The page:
What makes “Instant Hotel” a little different from other
reality game shows is that it pits a group of entrepreneurs in the hospitality
industry and share economy against each other. Each couple owns an instant
hotel, which means they rent out their homes to vacationers. The other couples
visit the hotel and rank it based on the home itself, local amenities and
attractions, a good night’s sleep and value for the money. These scores, all on
a scale of 1 to 10, are combined with the interior design professional’s score.
In addition, the group of 8 are given a score from the hosts based on how the
home was left and if all the rules were followed. The winner of the game gets a
trip to California to stay at an exclusive instant hotel rumored to be run by a
So, how do you win this game? Since it’s the first season,
episode two, it doesn’t appear that many of the participants are looking to win
in the traditional sense – getting the prize. Instead, they’re looking to enjoy
themselves, see what other instant hotels are doing and just go along for a
good time. The mother/daughter team tried to plant the seeds of some sort of
alliance against the two gay men, but it was more of a “let’s not let them win
because we don’t like them” kind of thing.
If someone wanted to win, they could rate every experience
they were on with a zero. The scores are anonymous, and it would probably be
too late before anyone did the math to figure out what was going on. That same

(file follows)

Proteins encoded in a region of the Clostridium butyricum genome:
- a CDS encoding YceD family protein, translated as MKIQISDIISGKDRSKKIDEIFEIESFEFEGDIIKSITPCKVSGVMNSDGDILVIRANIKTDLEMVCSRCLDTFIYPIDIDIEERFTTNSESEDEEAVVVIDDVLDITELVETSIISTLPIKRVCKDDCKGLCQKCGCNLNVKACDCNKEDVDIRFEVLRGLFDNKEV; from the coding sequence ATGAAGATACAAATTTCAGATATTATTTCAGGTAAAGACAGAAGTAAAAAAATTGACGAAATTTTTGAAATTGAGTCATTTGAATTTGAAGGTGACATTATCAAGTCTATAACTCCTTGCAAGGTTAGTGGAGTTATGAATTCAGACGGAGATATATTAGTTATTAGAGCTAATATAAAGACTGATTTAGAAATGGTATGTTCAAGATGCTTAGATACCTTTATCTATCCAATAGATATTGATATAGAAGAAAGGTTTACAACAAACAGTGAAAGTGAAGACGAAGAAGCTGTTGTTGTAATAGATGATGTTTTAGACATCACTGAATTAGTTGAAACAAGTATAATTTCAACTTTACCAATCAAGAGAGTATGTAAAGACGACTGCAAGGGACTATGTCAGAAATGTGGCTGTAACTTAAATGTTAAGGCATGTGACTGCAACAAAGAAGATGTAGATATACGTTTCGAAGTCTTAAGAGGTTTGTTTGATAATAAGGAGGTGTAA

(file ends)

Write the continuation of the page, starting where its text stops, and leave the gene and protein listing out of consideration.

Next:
team could then rate their guests as a zero, and it would still put them ahead
but reveal the strategy. This would work best with a team that is later in the
series. No one knows when they will be the hosting hotel, but even the first
hotel could rate its guests with a six without giving anything away.
However, that’s not actually the point of this competition.
The point is for every hotel to get more guests after the episodes air. How do
we get more people to come to our hotel rather than the other hotels featured
and the other hotels in our area? The first step is to have a great hotel. The
second step is to treat your guests well. The third step is to hope the guest
at your hotel on this show say good things about your hotel. Whatever happens,
the hotel experience needs to be memorable so that no one forgets what your
hotel was like.
These steps should help the team connect with the viewing
audience in some way and improve booking rates. More needs to happen though.
People need to feel like the team is made of people they want to hang out with.
They need to feel like the team is something they can support. Most
importantly, team members need to find a way to create a story that will last
and motivate people to book.
The longer-term gain from “Instant Hotel” is increased
tourism for Australia from both nationals and foreigners. So, there needs to be
a minimum of bad-mouthing of places and hotels and a maximum of showing off the
best the country has to offer. Could a team employ a zero-sum strategy? Sure,
and while it might win that team the trip to California, it would undermine the
meta game goals of improved bookings at their own hotel and improved tourism
for Australia. Because who would want to stay with a team that lied to win?